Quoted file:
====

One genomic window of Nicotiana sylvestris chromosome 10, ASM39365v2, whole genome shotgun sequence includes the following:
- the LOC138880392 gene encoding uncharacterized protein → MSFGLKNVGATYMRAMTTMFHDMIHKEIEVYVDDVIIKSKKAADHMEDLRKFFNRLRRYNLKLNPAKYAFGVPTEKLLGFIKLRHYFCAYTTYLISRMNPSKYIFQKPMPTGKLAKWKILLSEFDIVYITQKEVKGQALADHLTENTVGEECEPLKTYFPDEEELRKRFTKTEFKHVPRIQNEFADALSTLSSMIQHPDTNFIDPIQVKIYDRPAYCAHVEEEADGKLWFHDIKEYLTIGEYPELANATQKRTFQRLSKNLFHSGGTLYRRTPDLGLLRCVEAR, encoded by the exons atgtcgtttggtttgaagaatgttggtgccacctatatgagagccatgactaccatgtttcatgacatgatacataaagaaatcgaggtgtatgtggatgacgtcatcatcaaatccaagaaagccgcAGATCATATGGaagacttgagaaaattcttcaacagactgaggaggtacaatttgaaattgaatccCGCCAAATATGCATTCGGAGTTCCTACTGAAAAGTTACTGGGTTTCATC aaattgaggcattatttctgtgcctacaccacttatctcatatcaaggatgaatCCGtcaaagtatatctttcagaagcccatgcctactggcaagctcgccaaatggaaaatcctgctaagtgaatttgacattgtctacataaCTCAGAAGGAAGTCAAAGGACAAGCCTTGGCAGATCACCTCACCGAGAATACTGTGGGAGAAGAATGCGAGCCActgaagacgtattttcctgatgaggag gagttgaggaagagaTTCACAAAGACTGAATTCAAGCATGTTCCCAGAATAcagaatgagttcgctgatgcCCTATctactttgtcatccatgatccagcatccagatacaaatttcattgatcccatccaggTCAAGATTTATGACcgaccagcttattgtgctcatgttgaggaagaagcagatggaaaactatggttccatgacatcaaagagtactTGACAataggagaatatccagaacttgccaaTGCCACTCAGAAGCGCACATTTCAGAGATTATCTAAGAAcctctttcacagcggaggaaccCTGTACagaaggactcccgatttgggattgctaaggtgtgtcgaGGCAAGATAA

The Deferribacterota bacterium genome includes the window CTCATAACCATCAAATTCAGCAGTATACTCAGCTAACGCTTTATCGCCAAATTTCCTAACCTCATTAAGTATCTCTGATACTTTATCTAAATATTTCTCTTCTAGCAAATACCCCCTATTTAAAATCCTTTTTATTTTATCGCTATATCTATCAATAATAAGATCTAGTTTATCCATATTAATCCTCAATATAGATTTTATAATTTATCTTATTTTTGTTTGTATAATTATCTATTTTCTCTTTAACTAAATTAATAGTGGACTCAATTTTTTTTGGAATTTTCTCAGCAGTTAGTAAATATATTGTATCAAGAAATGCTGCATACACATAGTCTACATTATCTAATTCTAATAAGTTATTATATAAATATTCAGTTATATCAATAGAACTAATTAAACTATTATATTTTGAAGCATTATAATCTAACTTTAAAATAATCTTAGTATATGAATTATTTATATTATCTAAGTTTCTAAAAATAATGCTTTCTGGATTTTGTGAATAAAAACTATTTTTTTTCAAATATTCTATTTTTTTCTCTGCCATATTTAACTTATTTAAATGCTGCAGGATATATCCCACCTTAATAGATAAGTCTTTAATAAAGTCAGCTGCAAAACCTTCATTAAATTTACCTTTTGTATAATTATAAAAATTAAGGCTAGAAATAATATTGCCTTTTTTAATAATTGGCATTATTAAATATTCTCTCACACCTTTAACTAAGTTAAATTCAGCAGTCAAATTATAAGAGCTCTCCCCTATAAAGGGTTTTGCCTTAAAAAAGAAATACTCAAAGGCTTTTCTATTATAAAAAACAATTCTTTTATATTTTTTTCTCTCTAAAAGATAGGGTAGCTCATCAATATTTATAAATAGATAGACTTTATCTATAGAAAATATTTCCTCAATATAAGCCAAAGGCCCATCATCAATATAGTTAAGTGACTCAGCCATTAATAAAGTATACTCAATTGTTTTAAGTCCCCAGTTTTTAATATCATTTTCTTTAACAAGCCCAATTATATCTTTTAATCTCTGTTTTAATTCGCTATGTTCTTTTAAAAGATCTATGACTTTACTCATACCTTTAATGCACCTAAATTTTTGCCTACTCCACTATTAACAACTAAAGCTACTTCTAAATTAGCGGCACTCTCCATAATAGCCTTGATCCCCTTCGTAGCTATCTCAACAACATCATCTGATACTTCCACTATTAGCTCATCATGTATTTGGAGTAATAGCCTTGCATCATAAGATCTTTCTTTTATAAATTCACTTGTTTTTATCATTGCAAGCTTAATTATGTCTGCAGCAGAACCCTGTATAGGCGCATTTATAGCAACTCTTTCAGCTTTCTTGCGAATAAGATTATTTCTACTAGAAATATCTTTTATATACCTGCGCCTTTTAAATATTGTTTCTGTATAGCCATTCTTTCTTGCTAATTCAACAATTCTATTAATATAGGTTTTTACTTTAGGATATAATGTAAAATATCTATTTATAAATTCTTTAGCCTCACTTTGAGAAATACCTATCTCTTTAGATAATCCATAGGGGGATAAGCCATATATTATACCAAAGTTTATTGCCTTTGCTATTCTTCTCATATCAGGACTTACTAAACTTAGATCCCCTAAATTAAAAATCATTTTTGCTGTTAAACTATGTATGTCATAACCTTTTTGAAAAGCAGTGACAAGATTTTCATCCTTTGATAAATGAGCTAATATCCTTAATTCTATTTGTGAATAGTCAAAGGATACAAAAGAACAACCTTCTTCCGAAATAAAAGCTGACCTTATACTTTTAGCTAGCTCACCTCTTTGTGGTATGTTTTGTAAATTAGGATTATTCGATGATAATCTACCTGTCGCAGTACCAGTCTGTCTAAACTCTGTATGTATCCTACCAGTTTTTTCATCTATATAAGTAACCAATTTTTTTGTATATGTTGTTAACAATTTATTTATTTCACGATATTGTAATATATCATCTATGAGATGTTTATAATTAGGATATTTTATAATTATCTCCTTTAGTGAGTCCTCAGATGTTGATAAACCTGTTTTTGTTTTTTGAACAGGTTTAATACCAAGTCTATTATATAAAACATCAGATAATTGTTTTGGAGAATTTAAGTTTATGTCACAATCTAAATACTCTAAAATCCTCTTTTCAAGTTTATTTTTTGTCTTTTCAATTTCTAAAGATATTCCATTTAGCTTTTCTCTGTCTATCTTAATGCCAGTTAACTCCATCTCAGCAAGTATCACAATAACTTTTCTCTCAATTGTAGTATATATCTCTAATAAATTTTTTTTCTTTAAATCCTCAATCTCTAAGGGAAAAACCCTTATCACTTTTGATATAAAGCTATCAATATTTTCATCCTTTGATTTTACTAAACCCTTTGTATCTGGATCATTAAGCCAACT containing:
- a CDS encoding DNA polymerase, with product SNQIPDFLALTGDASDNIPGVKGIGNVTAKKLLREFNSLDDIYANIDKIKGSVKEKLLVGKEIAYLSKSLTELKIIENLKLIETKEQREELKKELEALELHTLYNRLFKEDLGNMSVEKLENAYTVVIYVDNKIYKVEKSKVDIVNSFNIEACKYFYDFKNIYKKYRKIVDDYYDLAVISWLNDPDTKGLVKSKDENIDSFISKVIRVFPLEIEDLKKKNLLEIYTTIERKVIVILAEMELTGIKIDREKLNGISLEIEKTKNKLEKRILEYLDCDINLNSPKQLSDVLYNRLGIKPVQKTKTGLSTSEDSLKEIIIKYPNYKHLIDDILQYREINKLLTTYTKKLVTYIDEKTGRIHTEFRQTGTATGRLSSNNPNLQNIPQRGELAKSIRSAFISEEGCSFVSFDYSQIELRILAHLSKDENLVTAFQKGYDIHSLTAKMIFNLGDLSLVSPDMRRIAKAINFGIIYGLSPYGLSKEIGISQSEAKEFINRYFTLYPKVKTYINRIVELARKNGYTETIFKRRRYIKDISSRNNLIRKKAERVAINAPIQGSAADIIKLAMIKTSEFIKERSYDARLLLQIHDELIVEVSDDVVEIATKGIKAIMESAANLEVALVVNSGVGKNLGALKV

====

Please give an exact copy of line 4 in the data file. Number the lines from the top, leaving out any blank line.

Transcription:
- a CDS encoding DNA polymerase, with product SNQIPDFLALTGDASDNIPGVKGIGNVTAKKLLREFNSLDDIYANIDKIKGSVKEKLLVGKEIAYLSKSLTELKIIENLKLIETKEQREELKKELEALELHTLYNRLFKEDLGNMSVEKLENAYTVVIYVDNKIYKVEKSKVDIVNSFNIEACKYFYDFKNIYKKYRKIVDDYYDLAVISWLNDPDTKGLVKSKDENIDSFISKVIRVFPLEIEDLKKKNLLEIYTTIERKVIVILAEMELTGIKIDREKLNGISLEIEKTKNKLEKRILEYLDCDINLNSPKQLSDVLYNRLGIKPVQKTKTGLSTSEDSLKEIIIKYPNYKHLIDDILQYREINKLLTTYTKKLVTYIDEKTGRIHTEFRQTGTATGRLSSNNPNLQNIPQRGELAKSIRSAFISEEGCSFVSFDYSQIELRILAHLSKDENLVTAFQKGYDIHSLTAKMIFNLGDLSLVSPDMRRIAKAINFGIIYGLSPYGLSKEIGISQSEAKEFINRYFTLYPKVKTYINRIVELARKNGYTETIFKRRRYIKDISSRNNLIRKKAERVAINAPIQGSAADIIKLAMIKTSEFIKERSYDARLLLQIHDELIVEVSDDVVEIATKGIKAIMESAANLEVALVVNSGVGKNLGALKV